Thursday was nice. I spent the day with 6e and we started creating an English to Xhosa dictionary for me. I practiced my clicks more but it’s just not easy to pick up. I basically had the class to myself for most of the day but I didn’t really realize it because I was in the back grading papers and helping everyone. I gave a spelling test which was interesting because it was the first time they’ve been given a spelling test with the tester speaking in an American accent. You would think it would help because we spell words phonically for the most part. I think they were confused though and it showed while grading their papers. Grades for stuff like this and all those work sheets they do haven’t really shown to matter really. They get marked with a red pen and then that’s the end of it. No documenting or anything.
We worked on the comic book some more and the newest problem was teaching them the meaning of a rough draft and a final copy. I thought I had explained it well because they knew they had to get the A-Okay on the rough draft before they were given the nice paper for the final draft. What ended up happening was they would show me their rough drafts, which looked great, and when I gave them the nice paper they would just draw a completely new scene. I didn’t realize this till it was too late… oh well. I’ll post more pictures of the comic stuff on the facebook page.
In Social Studies class they took another test and it again wasn’t that easy. It’s hard enough taking a test that is in a different language then your own, when the test is on information you know. When it’s on knew information that you probably haven’t actually learned it becomes impossible to take the test. The test was about world geography, climates, and important dates. It’s sad to look over their shoulders and see how far off from the correct answer they are but it’s also a little bit funny to see the words they right down. A lot of times it doesn’t matter what the question is asking because they are just going to right down the only English word they know that may have something to do with the answer. More times than now they are way off. I tried lending a hand and teaching, on the spot, some stuff to them but that Social Studies teacher is a rough guy and had the place on lock down. One question asked what the line was called that divided the two hemispheres. I know he was looking for the word Equator, but doesn’t the Prime Meridian also split the East and West hemisphere? (or is it not a perfectly straight line?) Either way, one student answer, “A rainbow”. As Bill Cosby made official years ago, Kids Say The Darndest Things. You really can’t even make it up, they just some how come up with some of the best answers or sentences. Ask any teacher and they’ll confirm that.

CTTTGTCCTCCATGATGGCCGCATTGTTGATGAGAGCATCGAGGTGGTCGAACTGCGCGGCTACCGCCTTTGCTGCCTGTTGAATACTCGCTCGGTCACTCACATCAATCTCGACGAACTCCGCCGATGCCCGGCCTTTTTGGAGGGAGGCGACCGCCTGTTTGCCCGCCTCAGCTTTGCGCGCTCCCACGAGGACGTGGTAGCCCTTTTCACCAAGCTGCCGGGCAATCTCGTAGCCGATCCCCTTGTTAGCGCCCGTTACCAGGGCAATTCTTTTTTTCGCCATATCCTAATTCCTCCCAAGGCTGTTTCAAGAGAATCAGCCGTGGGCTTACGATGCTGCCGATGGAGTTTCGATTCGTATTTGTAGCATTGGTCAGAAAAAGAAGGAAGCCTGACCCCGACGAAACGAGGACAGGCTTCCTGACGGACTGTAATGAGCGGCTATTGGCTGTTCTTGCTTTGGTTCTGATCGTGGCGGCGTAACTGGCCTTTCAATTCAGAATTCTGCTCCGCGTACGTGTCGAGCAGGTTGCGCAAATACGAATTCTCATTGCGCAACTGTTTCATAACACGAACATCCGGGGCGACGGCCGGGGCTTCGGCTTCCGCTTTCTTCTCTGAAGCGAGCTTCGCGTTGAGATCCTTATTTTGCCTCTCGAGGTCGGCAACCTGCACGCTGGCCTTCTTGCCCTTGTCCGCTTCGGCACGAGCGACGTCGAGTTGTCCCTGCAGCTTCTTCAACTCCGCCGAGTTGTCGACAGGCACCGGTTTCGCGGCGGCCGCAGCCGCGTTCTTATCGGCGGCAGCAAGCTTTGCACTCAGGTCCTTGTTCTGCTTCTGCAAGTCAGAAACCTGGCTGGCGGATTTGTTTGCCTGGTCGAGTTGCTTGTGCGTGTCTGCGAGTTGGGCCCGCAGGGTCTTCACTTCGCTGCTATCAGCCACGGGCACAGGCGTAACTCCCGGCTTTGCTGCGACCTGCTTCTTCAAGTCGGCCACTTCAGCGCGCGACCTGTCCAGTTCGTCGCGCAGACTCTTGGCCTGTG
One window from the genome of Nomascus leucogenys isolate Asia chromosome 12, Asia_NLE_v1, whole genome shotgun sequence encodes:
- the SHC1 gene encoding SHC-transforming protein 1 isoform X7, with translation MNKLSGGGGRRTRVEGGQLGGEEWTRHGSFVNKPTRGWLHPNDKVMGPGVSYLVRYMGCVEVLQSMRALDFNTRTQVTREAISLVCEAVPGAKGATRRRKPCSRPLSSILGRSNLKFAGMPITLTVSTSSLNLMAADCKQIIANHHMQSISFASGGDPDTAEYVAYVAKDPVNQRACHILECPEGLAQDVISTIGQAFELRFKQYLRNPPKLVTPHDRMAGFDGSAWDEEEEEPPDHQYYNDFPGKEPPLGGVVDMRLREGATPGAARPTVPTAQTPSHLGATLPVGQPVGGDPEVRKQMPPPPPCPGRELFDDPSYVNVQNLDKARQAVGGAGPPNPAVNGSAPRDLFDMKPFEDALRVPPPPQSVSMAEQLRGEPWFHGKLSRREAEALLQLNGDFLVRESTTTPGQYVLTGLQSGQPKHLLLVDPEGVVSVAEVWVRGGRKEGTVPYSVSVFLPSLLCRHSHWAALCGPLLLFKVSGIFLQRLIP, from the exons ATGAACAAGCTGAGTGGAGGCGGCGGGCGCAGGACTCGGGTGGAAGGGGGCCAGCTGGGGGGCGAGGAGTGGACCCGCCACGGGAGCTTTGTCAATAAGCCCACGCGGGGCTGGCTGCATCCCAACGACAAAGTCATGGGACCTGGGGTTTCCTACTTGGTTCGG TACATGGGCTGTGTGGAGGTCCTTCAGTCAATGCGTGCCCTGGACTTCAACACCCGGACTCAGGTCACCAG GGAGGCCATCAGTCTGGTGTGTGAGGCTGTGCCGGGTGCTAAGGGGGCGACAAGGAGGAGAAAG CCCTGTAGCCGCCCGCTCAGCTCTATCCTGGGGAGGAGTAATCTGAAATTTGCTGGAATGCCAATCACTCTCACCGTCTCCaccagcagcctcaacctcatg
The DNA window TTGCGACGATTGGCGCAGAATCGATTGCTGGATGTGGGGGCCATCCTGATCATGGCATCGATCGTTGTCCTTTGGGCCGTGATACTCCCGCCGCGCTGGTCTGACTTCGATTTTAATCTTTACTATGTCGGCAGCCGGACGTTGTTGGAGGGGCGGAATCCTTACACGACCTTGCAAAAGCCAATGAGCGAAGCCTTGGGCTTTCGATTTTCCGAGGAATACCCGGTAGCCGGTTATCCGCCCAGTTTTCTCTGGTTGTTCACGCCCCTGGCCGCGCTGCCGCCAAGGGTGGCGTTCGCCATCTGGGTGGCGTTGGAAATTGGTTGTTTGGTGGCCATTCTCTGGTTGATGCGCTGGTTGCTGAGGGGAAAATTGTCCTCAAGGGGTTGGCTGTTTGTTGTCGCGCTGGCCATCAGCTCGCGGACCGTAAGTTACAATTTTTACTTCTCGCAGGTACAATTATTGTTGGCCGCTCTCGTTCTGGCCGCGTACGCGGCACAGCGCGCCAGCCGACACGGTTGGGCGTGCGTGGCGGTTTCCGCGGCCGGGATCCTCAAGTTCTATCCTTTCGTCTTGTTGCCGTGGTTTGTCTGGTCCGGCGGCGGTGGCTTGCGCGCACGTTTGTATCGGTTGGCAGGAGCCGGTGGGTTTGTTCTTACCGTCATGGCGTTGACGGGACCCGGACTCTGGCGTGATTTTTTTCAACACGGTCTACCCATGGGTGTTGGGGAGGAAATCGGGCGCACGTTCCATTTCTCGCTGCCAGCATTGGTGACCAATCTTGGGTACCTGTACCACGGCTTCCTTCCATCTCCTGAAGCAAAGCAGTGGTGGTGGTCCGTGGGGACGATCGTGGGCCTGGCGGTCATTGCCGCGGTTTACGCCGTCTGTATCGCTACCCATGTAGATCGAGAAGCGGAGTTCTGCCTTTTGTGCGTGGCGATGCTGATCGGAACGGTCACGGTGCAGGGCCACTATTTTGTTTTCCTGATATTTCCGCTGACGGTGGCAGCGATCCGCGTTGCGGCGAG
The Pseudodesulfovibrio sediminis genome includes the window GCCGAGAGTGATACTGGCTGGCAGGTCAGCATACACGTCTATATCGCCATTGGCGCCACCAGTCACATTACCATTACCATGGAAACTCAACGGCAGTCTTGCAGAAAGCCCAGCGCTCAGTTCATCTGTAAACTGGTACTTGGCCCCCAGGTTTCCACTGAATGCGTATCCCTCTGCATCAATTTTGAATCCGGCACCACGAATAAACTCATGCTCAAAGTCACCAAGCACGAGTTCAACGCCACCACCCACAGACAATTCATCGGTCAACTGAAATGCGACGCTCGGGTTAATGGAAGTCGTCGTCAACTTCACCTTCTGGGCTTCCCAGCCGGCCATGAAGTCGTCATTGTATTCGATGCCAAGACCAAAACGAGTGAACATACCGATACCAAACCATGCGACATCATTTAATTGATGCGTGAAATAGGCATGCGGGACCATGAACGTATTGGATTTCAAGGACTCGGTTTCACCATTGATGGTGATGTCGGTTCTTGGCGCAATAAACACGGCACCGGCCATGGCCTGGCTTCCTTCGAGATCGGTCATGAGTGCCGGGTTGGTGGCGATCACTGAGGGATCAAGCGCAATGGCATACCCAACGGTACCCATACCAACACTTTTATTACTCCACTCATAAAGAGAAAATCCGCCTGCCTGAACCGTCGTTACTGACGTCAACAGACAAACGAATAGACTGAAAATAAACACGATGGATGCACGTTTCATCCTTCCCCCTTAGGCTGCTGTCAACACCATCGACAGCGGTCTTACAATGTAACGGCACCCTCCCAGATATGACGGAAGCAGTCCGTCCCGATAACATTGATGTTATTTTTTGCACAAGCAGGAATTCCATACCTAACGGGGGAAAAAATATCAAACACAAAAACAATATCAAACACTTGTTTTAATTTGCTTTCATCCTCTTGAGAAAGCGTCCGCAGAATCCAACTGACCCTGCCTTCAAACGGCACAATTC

After school, as promised, some of the comic book writers showed me around Kayamandi. This was really interesting because we went many places where I absolutely wouldn’t have been allowed to go by myself. I didn’t take my camera out but picture a thin dirt road lined with people standing outside their shacks which are jam packed together. There is maybe 2 feet between one shack and another and that alleyway serves as a path to more shacks. Once you’re off the dirt ‘road’ it becomes a maze of twisting and turning all around these homes. This is where my students live, and we stopped at each of their homes. The shacks were about the size of a small shed, better yet, closer to the size of a small American bedroom. They are also very poorly made with tin walls and tin roofs. The Big Bad Wolf would have little to no problem with these homes. Most if not all of the shacks do have electricity but none of them have water. On the inside there was a tiny little kitchen which had a refrigerator and a microwave, and a tiny little bedroom separated by a sheet divider. The average family size is just over 5 people so you can easily see how crammed those quarters would get. Not all of Kayamandi looks like this though. This is considered Stage One housing and it’s what the majority of the population lives in. There is also Stage Two, Three, and Four housing now. Stage Four is the newest of them and looks like an abandoned apartment complex out of West Philly. Of course it’s not abandoned but the buildings are in such poor condition. When we finally got to my house which is on the nicer side of Kayamandi I had them wait outside while I got some things. I gave one boy a kite (Thanks to the Feasters), one boy a baseball glove, and one boy a small basketball. I feel so bad for these kids that I know I’m going to end up giving away everything I don’t need. They walked with me to the bus station where I left them to go in to Stellenbosch but I think next week they may come with me. If they do, I’m thinking about taking them to a book store and or a sports store and letting them pick something out. Time for Fun day Friday.